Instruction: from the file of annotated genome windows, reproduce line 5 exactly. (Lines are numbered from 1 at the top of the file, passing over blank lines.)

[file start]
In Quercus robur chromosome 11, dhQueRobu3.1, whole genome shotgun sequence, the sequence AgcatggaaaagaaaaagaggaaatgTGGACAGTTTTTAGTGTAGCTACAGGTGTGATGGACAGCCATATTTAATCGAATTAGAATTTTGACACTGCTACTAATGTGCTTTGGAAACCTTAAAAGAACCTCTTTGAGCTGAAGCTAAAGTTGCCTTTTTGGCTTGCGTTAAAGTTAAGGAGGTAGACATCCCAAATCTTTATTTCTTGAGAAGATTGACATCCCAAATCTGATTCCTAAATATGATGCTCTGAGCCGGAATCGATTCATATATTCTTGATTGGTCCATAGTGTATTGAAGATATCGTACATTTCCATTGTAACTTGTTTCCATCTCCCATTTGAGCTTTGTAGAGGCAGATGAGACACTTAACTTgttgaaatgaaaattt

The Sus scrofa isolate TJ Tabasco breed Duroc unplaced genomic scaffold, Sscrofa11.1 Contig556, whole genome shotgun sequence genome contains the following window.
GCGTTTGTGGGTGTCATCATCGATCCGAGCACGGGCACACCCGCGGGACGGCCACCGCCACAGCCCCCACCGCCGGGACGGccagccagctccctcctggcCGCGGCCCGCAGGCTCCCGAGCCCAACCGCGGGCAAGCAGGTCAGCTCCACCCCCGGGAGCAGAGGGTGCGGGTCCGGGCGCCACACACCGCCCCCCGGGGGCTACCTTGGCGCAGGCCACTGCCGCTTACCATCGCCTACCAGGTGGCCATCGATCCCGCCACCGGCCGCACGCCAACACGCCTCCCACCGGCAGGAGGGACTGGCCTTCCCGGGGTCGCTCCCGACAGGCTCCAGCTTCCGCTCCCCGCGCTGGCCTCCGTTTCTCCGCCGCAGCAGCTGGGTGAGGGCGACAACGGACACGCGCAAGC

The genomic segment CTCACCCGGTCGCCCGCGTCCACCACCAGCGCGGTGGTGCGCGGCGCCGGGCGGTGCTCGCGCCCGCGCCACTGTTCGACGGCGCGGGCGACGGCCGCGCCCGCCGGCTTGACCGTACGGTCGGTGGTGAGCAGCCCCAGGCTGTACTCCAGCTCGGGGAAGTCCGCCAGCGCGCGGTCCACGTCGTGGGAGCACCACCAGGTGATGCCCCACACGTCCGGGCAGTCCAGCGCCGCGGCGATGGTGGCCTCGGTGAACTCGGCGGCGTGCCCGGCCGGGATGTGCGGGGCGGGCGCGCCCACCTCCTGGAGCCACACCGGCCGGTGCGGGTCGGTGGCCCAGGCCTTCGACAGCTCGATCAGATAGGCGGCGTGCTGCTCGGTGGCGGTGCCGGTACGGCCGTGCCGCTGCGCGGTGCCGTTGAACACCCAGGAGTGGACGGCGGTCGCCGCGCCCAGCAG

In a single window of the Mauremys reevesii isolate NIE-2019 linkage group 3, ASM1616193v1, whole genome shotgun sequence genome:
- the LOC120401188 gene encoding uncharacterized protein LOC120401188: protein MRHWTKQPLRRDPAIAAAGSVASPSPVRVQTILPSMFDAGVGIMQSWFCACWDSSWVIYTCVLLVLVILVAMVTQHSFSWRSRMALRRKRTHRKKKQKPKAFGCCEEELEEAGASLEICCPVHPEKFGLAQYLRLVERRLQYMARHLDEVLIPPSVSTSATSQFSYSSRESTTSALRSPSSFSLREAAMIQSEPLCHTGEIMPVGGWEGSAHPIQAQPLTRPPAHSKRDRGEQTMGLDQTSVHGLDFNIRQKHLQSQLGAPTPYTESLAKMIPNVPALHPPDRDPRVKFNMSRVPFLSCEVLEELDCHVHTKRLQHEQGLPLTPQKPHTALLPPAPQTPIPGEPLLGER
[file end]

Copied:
In a single window of the Mauremys reevesii isolate NIE-2019 linkage group 3, ASM1616193v1, whole genome shotgun sequence genome: